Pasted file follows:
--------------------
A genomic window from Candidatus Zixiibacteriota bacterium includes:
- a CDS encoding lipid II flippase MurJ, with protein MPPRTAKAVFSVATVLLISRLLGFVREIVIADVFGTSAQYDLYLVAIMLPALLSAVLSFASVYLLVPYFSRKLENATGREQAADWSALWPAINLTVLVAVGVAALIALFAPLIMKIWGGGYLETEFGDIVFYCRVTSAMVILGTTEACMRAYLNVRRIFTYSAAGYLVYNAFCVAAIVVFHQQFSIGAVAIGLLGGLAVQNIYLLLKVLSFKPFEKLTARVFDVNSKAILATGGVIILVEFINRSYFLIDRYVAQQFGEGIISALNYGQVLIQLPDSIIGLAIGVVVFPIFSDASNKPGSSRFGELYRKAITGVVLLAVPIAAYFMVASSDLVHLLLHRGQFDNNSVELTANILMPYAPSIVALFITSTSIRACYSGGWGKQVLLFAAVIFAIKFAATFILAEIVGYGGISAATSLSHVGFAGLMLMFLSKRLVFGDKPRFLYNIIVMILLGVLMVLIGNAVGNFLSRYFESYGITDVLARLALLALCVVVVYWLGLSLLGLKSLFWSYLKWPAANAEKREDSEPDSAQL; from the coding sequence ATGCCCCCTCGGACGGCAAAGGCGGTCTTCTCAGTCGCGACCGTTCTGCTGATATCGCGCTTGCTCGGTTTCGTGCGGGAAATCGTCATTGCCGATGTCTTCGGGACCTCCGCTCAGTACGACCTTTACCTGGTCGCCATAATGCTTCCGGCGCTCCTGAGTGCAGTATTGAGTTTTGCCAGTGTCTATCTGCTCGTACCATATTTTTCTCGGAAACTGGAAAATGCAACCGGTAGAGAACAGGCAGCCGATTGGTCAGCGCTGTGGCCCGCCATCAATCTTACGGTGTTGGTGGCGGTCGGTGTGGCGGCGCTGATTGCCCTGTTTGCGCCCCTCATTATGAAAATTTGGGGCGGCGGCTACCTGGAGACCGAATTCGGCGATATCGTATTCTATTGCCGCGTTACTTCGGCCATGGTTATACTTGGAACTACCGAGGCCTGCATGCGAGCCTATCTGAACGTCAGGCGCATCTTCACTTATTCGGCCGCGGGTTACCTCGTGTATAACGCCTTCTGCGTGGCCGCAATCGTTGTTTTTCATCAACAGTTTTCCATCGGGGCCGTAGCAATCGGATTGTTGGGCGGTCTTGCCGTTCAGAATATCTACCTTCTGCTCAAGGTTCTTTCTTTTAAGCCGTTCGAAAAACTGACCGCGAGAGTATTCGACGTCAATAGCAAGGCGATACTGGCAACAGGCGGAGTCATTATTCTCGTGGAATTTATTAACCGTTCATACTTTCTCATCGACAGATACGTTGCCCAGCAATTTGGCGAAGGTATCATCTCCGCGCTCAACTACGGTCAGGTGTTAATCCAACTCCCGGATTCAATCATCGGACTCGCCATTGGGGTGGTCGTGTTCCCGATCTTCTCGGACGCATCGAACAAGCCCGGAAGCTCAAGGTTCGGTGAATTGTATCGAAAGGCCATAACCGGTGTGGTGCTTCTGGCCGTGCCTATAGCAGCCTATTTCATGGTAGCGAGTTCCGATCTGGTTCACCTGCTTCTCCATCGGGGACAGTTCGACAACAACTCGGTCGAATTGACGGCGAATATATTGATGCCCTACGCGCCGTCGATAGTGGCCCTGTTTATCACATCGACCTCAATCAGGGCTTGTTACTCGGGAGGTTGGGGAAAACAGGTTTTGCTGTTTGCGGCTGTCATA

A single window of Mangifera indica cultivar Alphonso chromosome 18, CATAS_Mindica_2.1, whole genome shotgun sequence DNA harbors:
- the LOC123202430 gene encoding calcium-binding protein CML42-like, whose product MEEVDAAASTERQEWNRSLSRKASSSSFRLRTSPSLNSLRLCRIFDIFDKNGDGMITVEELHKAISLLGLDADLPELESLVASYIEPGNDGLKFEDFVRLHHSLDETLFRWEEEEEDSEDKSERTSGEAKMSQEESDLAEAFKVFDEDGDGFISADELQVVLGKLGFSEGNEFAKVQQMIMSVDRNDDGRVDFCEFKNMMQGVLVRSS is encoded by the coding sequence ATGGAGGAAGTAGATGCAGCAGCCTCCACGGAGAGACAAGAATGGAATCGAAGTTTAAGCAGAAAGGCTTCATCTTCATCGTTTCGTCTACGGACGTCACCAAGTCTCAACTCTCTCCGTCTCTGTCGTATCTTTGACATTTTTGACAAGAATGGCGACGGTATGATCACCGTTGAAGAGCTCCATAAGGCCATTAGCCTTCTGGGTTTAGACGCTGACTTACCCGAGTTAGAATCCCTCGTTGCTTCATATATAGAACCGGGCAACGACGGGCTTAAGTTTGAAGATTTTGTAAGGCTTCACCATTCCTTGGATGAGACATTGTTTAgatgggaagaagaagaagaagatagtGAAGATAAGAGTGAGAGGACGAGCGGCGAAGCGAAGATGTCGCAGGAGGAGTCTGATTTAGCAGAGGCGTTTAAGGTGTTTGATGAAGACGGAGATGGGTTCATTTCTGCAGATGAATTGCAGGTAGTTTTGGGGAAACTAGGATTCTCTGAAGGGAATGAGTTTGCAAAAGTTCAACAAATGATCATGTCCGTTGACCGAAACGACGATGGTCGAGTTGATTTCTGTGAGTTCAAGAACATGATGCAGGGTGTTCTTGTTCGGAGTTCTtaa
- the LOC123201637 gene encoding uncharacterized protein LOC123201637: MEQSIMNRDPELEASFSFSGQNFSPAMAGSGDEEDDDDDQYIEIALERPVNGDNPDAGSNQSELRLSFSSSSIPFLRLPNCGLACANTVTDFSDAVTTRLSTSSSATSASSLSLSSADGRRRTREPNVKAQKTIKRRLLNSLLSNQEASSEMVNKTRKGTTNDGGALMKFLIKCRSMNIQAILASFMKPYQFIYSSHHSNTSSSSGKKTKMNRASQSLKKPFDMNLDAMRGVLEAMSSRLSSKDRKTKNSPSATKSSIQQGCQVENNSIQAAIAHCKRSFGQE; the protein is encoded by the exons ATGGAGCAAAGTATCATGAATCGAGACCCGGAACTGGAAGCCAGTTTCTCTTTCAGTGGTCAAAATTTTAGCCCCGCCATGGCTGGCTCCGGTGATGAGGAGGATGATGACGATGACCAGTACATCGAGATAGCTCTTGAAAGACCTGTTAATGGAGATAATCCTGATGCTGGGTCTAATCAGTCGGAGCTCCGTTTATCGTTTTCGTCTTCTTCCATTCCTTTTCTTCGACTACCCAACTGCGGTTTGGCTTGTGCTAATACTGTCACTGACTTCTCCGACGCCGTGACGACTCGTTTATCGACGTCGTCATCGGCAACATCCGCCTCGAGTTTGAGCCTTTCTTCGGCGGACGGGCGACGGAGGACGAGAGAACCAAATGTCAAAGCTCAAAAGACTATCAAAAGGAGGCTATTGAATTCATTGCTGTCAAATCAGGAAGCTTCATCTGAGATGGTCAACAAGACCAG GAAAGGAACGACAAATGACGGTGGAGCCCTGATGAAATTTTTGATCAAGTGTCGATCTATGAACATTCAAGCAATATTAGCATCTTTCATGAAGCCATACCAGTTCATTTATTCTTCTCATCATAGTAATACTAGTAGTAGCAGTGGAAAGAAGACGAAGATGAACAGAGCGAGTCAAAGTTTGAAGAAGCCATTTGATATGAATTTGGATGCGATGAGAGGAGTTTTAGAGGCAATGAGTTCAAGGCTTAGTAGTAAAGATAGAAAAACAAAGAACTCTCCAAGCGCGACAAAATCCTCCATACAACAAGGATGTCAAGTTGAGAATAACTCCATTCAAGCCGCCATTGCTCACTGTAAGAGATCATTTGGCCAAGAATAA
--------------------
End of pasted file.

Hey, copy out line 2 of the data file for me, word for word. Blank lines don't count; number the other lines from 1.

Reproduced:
- a CDS encoding lipid II flippase MurJ, with protein MPPRTAKAVFSVATVLLISRLLGFVREIVIADVFGTSAQYDLYLVAIMLPALLSAVLSFASVYLLVPYFSRKLENATGREQAADWSALWPAINLTVLVAVGVAALIALFAPLIMKIWGGGYLETEFGDIVFYCRVTSAMVILGTTEACMRAYLNVRRIFTYSAAGYLVYNAFCVAAIVVFHQQFSIGAVAIGLLGGLAVQNIYLLLKVLSFKPFEKLTARVFDVNSKAILATGGVIILVEFINRSYFLIDRYVAQQFGEGIISALNYGQVLIQLPDSIIGLAIGVVVFPIFSDASNKPGSSRFGELYRKAITGVVLLAVPIAAYFMVASSDLVHLLLHRGQFDNNSVELTANILMPYAPSIVALFITSTSIRACYSGGWGKQVLLFAAVIFAIKFAATFILAEIVGYGGISAATSLSHVGFAGLMLMFLSKRLVFGDKPRFLYNIIVMILLGVLMVLIGNAVGNFLSRYFESYGITDVLARLALLALCVVVVYWLGLSLLGLKSLFWSYLKWPAANAEKREDSEPDSAQL; from the coding sequence ATGCCCCCTCGGACGGCAAAGGCGGTCTTCTCAGTCGCGACCGTTCTGCTGATATCGCGCTTGCTCGGTTTCGTGCGGGAAATCGTCATTGCCGATGTCTTCGGGACCTCCGCTCAGTACGACCTTTACCTGGTCGCCATAATGCTTCCGGCGCTCCTGAGTGCAGTATTGAGTTTTGCCAGTGTCTATCTGCTCGTACCATATTTTTCTCGGAAACTGGAAAATGCAACCGGTAGAGAACAGGCAGCCGATTGGTCAGCGCTGTGGCCCGCCATCAATCTTACGGTGTTGGTGGCGGTCGGTGTGGCGGCGCTGATTGCCCTGTTTGCGCCCCTCATTATGAAAATTTGGGGCGGCGGCTACCTGGAGACCGAATTCGGCGATATCGTATTCTATTGCCGCGTTACTTCGGCCATGGTTATACTTGGAACTACCGAGGCCTGCATGCGAGCCTATCTGAACGTCAGGCGCATCTTCACTTATTCGGCCGCGGGTTACCTCGTGTATAACGCCTTCTGCGTGGCCGCAATCGTTGTTTTTCATCAACAGTTTTCCATCGGGGCCGTAGCAATCGGATTGTTGGGCGGTCTTGCCGTTCAGAATATCTACCTTCTGCTCAAGGTTCTTTCTTTTAAGCCGTTCGAAAAACTGACCGCGAGAGTATTCGACGTCAATAGCAAGGCGATACTGGCAACAGGCGGAGTCATTATTCTCGTGGAATTTATTAACCGTTCATACTTTCTCATCGACAGATACGTTGCCCAGCAATTTGGCGAAGGTATCATCTCCGCGCTCAACTACGGTCAGGTGTTAATCCAACTCCCGGATTCAATCATCGGACTCGCCATTGGGGTGGTCGTGTTCCCGATCTTCTCGGACGCATCGAACAAGCCCGGAAGCTCAAGGTTCGGTGAATTGTATCGAAAGGCCATAACCGGTGTGGTGCTTCTGGCCGTGCCTATAGCAGCCTATTTCATGGTAGCGAGTTCCGATCTGGTTCACCTGCTTCTCCATCGGGGACAGTTCGACAACAACTCGGTCGAATTGACGGCGAATATATTGATGCCCTACGCGCCGTCGATAGTGGCCCTGTTTATCACATCGACCTCAATCAGGGCTTGTTACTCGGGAGGTTGGGGAAAACAGGTTTTGCTGTTTGCGGCTGTCATA